New caravan crosses Guatemala, first migrants enter Mexico
GUATEMALA CITY, Guatemala – A new caravan of Central American migrants trying to reach the United States made its way across Guatemala Thursday, January 17, with the first members crossing into southern Mexico.
Bundled up in the early morning cold of the Guatemalan capital, hundreds of mostly Honduran migrants set out on the next leg of their trek, hitching rides on passing trucks or walking toward the Mexican border, about 300 kilometers (190 miles) away.
Guatemalan authorities said around 2,000 migrants were taking part in the caravan, which set out Tuesday, January 15, from Honduras with about half that number and has grown along the way.
It is smaller than the caravan that made international headlines last October and November. That group swelled to 7,000 people and triggered a firestorm of tweets from US President Donald Trump, who said it was full of "criminals" and "thugs" and deployed thousands of troops to the US-Mexican border to stop them.
A first group of some 200 migrants from the latest caravan entered Mexico around midday, filing across the bridge over the river that divides Tecun Uman, Guatemala from Ciudad Hidalgo, in southwestern Mexico.
There was no repeat of the chaos and violence that exploded when the October caravan crossed the same bridge. Then, migrants broke down border barriers and jumped into the Suchiate River to swim across when the Mexican authorities tried to stop them from entering en masse.
On the Guatemalan side, Mexican immigration officials broadcast a message to the hundreds of migrants gathered in a park waiting to cross: enter the country legally and we will let you continue on your way.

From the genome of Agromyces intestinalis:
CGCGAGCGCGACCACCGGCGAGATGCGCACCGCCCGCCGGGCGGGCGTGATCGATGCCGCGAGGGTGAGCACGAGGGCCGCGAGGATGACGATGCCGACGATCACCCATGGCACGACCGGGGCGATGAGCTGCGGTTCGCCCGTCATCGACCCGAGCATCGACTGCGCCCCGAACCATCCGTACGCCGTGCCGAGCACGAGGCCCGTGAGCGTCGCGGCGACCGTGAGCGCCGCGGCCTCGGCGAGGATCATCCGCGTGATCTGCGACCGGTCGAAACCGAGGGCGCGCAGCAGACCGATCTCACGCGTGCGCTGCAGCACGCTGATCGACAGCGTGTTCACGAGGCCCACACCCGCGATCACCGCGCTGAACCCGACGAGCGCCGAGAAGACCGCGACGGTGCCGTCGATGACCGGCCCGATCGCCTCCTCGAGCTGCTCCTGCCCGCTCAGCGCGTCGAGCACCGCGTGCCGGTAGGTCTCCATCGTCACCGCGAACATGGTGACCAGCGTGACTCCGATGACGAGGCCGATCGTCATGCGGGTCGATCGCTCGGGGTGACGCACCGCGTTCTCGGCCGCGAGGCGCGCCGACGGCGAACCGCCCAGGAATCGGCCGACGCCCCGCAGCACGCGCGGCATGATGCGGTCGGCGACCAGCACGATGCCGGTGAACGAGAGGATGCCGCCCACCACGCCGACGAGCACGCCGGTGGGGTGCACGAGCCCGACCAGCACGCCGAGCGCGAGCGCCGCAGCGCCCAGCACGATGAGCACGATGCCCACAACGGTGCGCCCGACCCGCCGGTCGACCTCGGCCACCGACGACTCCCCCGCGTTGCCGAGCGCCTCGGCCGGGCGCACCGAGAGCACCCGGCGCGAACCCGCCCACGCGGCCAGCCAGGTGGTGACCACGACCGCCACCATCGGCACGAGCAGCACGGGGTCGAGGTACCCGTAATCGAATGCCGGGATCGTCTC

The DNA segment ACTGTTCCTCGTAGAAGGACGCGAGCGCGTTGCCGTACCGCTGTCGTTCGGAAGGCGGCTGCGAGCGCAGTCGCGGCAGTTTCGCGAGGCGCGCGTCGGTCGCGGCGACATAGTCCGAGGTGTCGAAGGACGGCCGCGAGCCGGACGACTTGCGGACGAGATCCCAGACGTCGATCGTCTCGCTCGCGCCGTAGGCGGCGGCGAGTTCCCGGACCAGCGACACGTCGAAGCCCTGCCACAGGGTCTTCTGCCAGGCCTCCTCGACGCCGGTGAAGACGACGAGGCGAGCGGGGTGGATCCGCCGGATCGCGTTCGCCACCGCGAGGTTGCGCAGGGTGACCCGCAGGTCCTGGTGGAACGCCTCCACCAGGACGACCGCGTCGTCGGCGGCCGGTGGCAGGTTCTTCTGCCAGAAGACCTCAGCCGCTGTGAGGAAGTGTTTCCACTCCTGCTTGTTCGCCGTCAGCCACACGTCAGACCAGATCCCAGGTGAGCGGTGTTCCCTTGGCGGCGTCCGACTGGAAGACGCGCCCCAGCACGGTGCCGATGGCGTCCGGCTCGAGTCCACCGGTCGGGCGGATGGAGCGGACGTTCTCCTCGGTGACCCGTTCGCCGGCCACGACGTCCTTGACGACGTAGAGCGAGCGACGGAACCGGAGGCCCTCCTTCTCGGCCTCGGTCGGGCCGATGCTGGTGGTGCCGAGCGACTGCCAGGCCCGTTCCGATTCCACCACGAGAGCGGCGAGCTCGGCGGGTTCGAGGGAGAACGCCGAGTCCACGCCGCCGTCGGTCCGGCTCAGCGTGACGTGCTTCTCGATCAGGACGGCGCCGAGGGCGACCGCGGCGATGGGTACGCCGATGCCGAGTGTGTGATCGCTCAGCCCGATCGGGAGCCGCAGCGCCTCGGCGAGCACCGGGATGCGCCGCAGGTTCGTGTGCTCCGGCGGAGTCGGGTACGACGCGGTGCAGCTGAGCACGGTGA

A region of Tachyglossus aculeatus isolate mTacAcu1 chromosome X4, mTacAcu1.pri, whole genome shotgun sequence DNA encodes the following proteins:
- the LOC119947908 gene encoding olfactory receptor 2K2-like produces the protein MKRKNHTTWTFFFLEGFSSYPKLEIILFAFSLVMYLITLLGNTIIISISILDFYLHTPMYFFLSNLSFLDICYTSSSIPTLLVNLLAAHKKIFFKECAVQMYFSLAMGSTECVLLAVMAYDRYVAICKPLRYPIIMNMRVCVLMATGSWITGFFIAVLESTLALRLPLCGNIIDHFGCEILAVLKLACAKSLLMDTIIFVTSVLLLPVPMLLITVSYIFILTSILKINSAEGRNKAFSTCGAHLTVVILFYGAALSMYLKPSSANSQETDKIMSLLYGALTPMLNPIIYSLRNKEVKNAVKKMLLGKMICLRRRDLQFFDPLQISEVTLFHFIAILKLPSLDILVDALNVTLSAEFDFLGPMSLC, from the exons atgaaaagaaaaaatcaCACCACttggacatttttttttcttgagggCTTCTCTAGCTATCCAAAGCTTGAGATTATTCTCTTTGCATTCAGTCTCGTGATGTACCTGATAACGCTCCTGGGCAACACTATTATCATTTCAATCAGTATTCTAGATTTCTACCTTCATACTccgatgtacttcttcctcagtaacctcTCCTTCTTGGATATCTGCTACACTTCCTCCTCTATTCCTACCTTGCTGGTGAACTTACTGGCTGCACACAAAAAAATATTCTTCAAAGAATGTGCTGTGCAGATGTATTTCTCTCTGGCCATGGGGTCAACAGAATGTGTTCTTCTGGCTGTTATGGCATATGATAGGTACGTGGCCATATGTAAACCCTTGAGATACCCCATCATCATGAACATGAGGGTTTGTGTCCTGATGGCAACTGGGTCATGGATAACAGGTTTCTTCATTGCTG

"The Mexican government has decided to give a humanitarian 'visitor card' to all individuals who enter the country in an orderly fashion," Mexican migration official Hector Aleman said into a microphone – drawing applause from the migrants.
Such cards normally take 30 days to process, but Aleman said Mexico would issue them in just 5 days so the migrants could continue their journey.
Mexico's new government – headed by anti-establishment leftist Andres Manuel Lopez Obrador, who took office last month – has vowed to treat Central American migrants more humanely than in the past.
But it has also insisted they enter the country legally, reinforcing security along the southern border.
Long way to go
Another caravan of about 200 migrants set out Wednesday, January 16, from El Salvador and is poised to join up with the one from Honduras.
The migrants are mostly fleeing poverty and crime in Central America's "Northern Triangle" – El Salvador, Guatemala and Honduras. Brutal street gangs have made the 3 countries among the most violent in the world.
Political upheaval has also played a part in the exodus, particularly in Honduras, where President Juan Orlando Hernandez won re-election in 2017 in a vote that was widely condemned as fraudulent.
"We're going through a tough crisis in Honduras. The politicians are all crooks," said 52-year-old farmer Genaro Hernandez, explaining his decision to leave.
Many of the migrants are traveling in families, often with small children.
Those who reached Mexico's southern border have covered about 700 kilometers so far. They have roughly 4,000 kilometers to go if they take the same route as the last caravan, to Tijuana, which sits across from San Diego, California.
Trump has cited the latest caravan in arguing for the wall he wants to build on the US-Mexican border. His dispute with Congress over the $5.7 billion he wants for the wall has led to the longest government shutdown in US history.
The October caravan largely dispersed after reaching Tijuana.
US Border Patrol agents fought back two attempts by the migrants to rush the border, firing tear gas to disperse them.
Some have since found work in Mexico, some crossed the border and filed asylum claims, and many returned home. About 400 remain in a shelter set up for them in Tijuana.
Local authorities said that shelter would be closed next Wednesday, January 23. Remaining migrants will receive help finding housing, they said. – Rappler.com